Second, once you have chosen the alternator you will use, look up the performance curve for the alternator - this is a simple graph, showing you what shaft RPM of alternator will get you X amps of charging power. Example:
Image

OK, how to use this info? Let's say we have the alternator with the purple curve, it's closest to our 100A (but keep in mind, you need the curve for YOUR alternator!!) so the curve starts to flatten out at around 4000 RPM, is flatter at 5000, and ends at 6000. Let's use 5000 RPM for our alternator.

Let's say, with the tachometer we measured the cruising RPM of the mower engine at 2500 RPM - at the PTO pulley we will use to drive the alternator.

We need to covert this 2500 RPM to about 5000 RPM on the alternator - how will we do this? Gear Ratios. Say we measure the diameter of the PTO pulley at 6 inches. If we were to use the same size pulley on the alternator, we'd have the same speed as the engine - but we need twice the RPM. We can get that, by reducing the size of the pulley on the alternator. The ratio that we need, is 2 to 1 (2:1) gear ratio. So if the PTO pulley is 6 inches, we need a 3 inch pulley on our alternator.

What alternator to use? Well, I know that I've read posts in the MV forum form Cap'n Goddammit where he swears by a certain alternator that is powerful and widely available at pick/pull junkyards. He says that the dust regularly takes them out, so he always has a few spares for the week. Only trouble there, is you need to make sure you know what model it is to get the right performance curve, or someone's say so as to what RPM you should run.

The type that you want, without a doubt, is what is called a "one-wire" alternator - these have the voltage regulator on board so that you are always putting out a charge voltage around 14.5 volts. All you do is connect the wire to the positive on the battery bank, and ground it to the battery and you're set.

Hope this helps.

CM
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Re: Mower based MV electrical design question

Postby GreyCoyote » Sat Mar 22, 2014 3:02 pm

Colonel Monk wrote:Battery of the Marine/RV - Starting/Deep-Cycle variety has a capacity of about 85 amp-hours (Ah). This means, it can put out 85 amps of power in one hour before it's dead (it will always be less) or it can produce much more power than that over time at a lower load - say like, 10A-20A.....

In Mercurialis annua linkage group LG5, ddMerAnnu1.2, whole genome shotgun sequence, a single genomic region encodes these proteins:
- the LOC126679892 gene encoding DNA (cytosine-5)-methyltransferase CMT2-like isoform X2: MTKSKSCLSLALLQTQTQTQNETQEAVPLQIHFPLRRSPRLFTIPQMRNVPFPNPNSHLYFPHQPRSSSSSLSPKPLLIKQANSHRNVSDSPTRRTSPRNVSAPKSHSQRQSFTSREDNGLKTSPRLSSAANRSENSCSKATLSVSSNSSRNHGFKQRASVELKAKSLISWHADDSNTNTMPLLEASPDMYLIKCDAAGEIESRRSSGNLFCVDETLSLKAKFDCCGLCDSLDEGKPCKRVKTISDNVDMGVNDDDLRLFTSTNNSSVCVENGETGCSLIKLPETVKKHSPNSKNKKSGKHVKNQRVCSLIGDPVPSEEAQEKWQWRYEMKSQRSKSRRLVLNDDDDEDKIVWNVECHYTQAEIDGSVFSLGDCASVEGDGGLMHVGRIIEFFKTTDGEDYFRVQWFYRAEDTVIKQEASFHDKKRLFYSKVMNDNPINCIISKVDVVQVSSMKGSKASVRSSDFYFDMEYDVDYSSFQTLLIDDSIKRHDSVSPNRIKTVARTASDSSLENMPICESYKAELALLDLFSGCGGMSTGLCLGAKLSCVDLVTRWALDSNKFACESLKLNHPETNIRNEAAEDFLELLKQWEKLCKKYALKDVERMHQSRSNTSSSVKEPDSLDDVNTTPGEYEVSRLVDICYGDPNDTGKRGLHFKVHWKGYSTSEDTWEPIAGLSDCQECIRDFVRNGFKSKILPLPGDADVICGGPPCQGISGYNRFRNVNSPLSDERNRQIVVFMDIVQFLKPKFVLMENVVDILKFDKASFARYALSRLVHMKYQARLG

Just a quick correction to a great post: depending on the battery type, the AH rating is expressed at either 1/10th of the nameplate rating, or 1/20th. Go either side of that rating curve and things get very different.

Example: if you have a 100 AH battery, it will provide 10 amps for 10 hours (if its rated at the C/10 rate, which is typical). It will NOT produce 100 amps for 1 hour. In a like manner it will produce MORE than 1 amp for 100 hrs. The manufacturers produces curves to let you know how to rate expected performance on either side of the "standard" rating curve. Its important to get those curves and understand how they may impact your runtimes. :mrgreen:
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Re: Mower based MV electrical design question

Postby Elliot » Sat Mar 22, 2014 4:34 pm

The alternator that Captain Goddammit recommends is the General Motors CS-130. According to what I wrote down, these were used in late 1980s to early 1990s GM small cars and the Chevrolet S-10 pickup.

I can add that... the way they are used in cars, they connect with several wires. They must be converted to one-wire. This is done by replacing the (internal) regulator with a marine (boat) regulator, also called a self exiting -- SE -- regulator. This needs to be done by someone with the correct skills, but the regulator is not expensive.

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Re: Mower based MV electrical design question

Postby Shoeshine » Sun Mar 23, 2014 1:11 am

Now Holy Crap!!

That is a damn sight of a post chock full of useful (and even better, actionable, information)

Thank You Cpt. Monk. ( & Grey and Elliot for clarifications)

The reason I am considering the alternator is there is that spot just itching for use i.e. the mower blade pulley. Easily mounted, easily changed to whatever size pulley needed to get needed rpm. There is the issue that until I get this thing built I am not sure at what portion of throttle it will run best. Long story, but I am running a set of sprockets w/ large roller chain to generate very low rpm/high torque. Regardless you are right, I have no lack of oomph to turn an alternator.

But like I said, actionable. I am not an automotive guy but this gives me some insight to look into the problem ...off to look up a bunch of specs and tap furiously at my calculator.

I do appreciate the input about real usage though. It's true that a good chunk of time on playa will probably be spent at rest. After all, cruising is a blast but the best part of TTITD for me is stopping to interact with all you glorious folk. I admit this is pushing me toward the turn-key solution of the small inverter/gen. When noise is not so much of an issue, It seems there are some honda eu1k clones that seem to have decent reviews barring db rating in the $3-500 range (not insignificant but also not huge when considering the cost of the project as a whole). I also like the idea that a dead starter battery can be solved with a can of gas and a brief wait.